• 0

#21 Ichoose2live

  • Registered User
  • 200 posts
  • 110
  • Location:Canada

Posted 06 March 2011 - 09:52 PM

According to Dr. Michio Kaku, the immortality shall be absolute once we attain a Type 2 civilization. Moreover, the transition from a Type 0 to Type 1 civilization strangely resembles what we call "The New World Order."



Even if we achieve immunity against diseases, cancers, and so on, we will not be completely immortal. The risk of an external threat is inevitable. We would need to have absolute control of our planet and also of our solar system. Imagine that tomorrow we discover the ultimate immunity against all diseases, and three hours later an asteroid (or natural disaster) hits the earth and wipes out all planetary species.

I think it's time for humanity to put aside our arrogance, because if it fails this time we will self-destruct.

During the last twenty years we discovered more than the entire history of humankind, and in the next ten years we will discover more than the past twenty years, and at one moment in one day we will discover more than the entire history of humankind. We are entering an era far more important than the Renaissance. The Mayan calendar ended on or around December 21, 2012, to mark the beginning of a new era. If we do what it takes, then the time will be right.

Edited by Ichoose2live, 06 March 2011 - 10:43 PM.

  • 0

#22 MentalParadox

  • Registered User
  • 44 posts
  • 57
  • Location:Wijnegem, Antwerp

Posted 07 March 2011 - 02:03 AM


And no, if they deny me ILE because of me not being rich enough, I'll pry the remedy from their cold, dead hands. :ph34r:

I'm as they call it, a "anarcho-transhumanist".

Sadly, if you resort to theft or violence to obtain ILE, you may well be an incarcerated or dead transhumanist.

I'm saying it won't be. The numbers don't add up. The only possible chance of that happening is if the material required of the treatment is incredibly rare. Then it's a matter of economics, rather than morality.

At the moment, people die for lack of things like... food. or mosquito netting, or rehydration fluid. Those things are pretty cheap, and I doubt very much that LE technology will be that cheap. It will probably involve a number of sophisticated tests, treatments, and procedures. Look at what healthcare costs today. There's clearly a demand for it, but no one is "mass producing" it. You seem to be postulating some sort of miracle coming along and changing everything. I don't think that is going to happen for a long time. In the meanwhile, people will not get expensive health care ("health care" = LE treatments) unless they can pay for it, or someone gives it to them, or the poor rise up and conquer the wealthy, creating a new socialist world of free health care. What other options are there? The poor resort to theft or violence to obtain health care? I doubt that the rich would stand for that. The powerful will voluntarily create a socialist world? Doesn't really look that way, at least not in America, but I suppose you never know.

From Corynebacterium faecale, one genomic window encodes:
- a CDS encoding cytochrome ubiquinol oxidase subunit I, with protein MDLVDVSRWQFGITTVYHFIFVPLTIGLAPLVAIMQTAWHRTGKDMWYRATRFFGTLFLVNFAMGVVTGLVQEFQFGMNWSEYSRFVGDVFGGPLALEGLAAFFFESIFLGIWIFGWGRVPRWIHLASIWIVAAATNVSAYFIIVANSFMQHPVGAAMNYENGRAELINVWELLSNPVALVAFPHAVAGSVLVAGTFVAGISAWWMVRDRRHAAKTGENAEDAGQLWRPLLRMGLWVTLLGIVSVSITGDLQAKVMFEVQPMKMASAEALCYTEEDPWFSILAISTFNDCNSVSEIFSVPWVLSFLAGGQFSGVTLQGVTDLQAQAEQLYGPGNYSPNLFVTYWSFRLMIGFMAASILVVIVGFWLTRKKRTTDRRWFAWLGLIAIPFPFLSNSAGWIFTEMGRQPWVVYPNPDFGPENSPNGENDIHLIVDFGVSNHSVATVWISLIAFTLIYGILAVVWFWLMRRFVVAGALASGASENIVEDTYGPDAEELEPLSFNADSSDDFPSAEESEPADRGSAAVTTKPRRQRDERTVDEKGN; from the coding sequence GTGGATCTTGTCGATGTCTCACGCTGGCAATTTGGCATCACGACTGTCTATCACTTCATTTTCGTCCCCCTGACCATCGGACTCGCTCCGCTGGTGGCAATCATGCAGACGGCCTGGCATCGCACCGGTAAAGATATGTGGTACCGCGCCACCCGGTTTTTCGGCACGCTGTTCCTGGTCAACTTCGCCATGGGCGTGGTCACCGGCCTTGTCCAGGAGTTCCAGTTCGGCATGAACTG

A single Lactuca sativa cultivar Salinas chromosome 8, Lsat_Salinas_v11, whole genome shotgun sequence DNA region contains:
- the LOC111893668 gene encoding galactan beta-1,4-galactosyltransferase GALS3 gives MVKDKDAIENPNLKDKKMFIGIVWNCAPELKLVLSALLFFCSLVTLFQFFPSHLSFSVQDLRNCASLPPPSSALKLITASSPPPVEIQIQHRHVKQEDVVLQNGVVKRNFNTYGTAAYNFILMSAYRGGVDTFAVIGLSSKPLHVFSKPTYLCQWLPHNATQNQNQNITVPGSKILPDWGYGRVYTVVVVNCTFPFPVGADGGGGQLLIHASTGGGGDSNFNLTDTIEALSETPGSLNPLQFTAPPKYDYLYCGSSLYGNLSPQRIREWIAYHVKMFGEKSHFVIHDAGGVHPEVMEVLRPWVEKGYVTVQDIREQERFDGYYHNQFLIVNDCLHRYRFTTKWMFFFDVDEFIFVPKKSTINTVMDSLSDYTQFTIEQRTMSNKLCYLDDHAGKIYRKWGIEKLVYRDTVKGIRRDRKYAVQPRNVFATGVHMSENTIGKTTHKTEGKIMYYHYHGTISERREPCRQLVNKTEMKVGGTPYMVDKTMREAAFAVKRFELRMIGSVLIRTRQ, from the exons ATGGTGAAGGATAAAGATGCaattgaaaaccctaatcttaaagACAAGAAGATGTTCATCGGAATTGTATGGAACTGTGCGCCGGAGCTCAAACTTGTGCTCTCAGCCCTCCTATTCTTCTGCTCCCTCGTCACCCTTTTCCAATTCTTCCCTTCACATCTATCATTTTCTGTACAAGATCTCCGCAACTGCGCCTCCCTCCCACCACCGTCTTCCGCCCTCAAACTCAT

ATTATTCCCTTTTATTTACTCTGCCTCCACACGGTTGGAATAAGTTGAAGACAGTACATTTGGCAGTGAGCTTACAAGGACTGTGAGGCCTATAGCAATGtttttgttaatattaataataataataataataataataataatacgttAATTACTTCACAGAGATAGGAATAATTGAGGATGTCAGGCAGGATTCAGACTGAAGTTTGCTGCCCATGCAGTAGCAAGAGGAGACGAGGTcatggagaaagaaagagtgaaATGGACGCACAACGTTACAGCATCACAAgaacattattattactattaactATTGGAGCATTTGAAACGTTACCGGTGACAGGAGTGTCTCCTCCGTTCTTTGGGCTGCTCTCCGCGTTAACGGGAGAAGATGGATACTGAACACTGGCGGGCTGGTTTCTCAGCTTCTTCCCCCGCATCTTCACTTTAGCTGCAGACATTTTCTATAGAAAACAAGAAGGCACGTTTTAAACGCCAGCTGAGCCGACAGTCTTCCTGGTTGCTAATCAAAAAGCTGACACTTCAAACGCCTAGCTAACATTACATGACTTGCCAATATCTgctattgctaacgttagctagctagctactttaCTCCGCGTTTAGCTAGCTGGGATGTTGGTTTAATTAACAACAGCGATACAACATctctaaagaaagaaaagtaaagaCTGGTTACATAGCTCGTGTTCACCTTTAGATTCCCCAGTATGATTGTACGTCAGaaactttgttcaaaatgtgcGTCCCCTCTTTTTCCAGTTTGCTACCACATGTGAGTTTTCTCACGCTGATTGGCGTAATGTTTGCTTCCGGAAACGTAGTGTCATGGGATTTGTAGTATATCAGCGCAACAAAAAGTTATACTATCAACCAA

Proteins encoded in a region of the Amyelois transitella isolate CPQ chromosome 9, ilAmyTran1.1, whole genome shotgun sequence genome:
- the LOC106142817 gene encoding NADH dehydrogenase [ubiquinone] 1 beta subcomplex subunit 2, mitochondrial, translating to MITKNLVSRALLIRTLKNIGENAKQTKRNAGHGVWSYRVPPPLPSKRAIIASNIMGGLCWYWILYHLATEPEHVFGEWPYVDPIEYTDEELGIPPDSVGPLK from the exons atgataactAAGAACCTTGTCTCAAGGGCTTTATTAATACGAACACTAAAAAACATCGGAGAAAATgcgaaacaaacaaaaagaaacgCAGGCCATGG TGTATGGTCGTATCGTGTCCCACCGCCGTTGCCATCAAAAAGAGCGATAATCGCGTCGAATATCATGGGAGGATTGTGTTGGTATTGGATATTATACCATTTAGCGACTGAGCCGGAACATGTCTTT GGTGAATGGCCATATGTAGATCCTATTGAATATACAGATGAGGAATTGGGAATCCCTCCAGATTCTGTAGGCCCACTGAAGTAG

If you want everyone to have access to expensive health care regardless of their ability to pay for it, then you have to stand up and proudly declare yourself to be a Socialist. You can't be a Libertarian or an Anarcho-anything and be for free health care at the same time.


What he said. If we lived in that perfect world where cheap things that everybody needed would actually get distributed evenly, there'd be no famine, no disease, no war.
Needless to say we don't live in such a world - and we never will.

I'd like to add that if I could choose between *potentially* getting killed/jailed OR dying without ILE, I'll choose the former. When we're talking about survival, everything goes. I'm not saying I'd love doing that. Certainly not. Violence is always a last resort. If I can get it by peacefully contributing within the boundaries set by society, I would.